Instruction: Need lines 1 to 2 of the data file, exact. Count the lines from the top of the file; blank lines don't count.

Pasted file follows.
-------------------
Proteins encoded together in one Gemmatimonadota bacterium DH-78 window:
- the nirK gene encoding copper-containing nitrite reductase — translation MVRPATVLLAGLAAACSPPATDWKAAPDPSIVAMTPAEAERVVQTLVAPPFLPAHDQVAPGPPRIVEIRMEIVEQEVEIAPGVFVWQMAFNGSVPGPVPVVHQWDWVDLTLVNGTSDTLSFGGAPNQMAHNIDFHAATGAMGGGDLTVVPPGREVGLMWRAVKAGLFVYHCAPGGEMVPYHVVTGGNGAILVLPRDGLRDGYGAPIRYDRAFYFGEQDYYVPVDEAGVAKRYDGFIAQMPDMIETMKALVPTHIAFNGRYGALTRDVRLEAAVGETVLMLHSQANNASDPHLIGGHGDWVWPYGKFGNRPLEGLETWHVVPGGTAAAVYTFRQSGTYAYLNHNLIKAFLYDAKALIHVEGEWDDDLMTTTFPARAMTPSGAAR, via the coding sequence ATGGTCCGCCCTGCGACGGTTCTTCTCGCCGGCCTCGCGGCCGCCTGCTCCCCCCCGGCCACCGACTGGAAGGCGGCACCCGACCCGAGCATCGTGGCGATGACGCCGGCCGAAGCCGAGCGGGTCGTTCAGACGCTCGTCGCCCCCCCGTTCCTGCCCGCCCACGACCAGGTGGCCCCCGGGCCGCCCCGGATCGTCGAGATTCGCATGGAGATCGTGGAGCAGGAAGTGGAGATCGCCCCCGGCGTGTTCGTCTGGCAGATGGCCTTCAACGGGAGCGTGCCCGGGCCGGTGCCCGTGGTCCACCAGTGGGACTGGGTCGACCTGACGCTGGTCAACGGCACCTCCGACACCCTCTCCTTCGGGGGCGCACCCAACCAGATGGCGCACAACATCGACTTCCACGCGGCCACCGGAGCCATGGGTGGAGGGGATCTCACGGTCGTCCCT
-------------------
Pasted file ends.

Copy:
Proteins encoded together in one Gemmatimonadota bacterium DH-78 window:
- the nirK gene encoding copper-containing nitrite reductase — translation MVRPATVLLAGLAAACSPPATDWKAAPDPSIVAMTPAEAERVVQTLVAPPFLPAHDQVAPGPPRIVEIRMEIVEQEVEIAPGVFVWQMAFNGSVPGPVPVVHQWDWVDLTLVNGTSDTLSFGGAPNQMAHNIDFHAATGAMGGGDLTVVPPGREVGLMWRAVKAGLFVYHCAPGGEMVPYHVVTGGNGAILVLPRDGLRDGYGAPIRYDRAFYFGEQDYYVPVDEAGVAKRYDGFIAQMPDMIETMKALVPTHIAFNGRYGALTRDVRLEAAVGETVLMLHSQANNASDPHLIGGHGDWVWPYGKFGNRPLEGLETWHVVPGGTAAAVYTFRQSGTYAYLNHNLIKAFLYDAKALIHVEGEWDDDLMTTTFPARAMTPSGAAR, via the coding sequence ATGGTCCGCCCTGCGACGGTTCTTCTCGCCGGCCTCGCGGCCGCCTGCTCCCCCCCGGCCACCGACTGGAAGGCGGCACCCGACCCGAGCATCGTGGCGATGACGCCGGCCGAAGCCGAGCGGGTCGTTCAGACGCTCGTCGCCCCCCCGTTCCTGCCCGCCCACGACCAGGTGGCCCCCGGGCCGCCCCGGATCGTCGAGATTCGCATGGAGATCGTGGAGCAGGAAGTGGAGATCGCCCCCGGCGTGTTCGTCTGGCAGATGGCCTTCAACGGGAGCGTGCCCGGGCCGGTGCCCGTGGTCCACCAGTGGGACTGGGTCGACCTGACGCTGGTCAACGGCACCTCCGACACCCTCTCCTTCGGGGGCGCACCCAACCAGATGGCGCACAACATCGACTTCCACGCGGCCACCGGAGCCATGGGTGGAGGGGATCTCACGGTCGTCCCT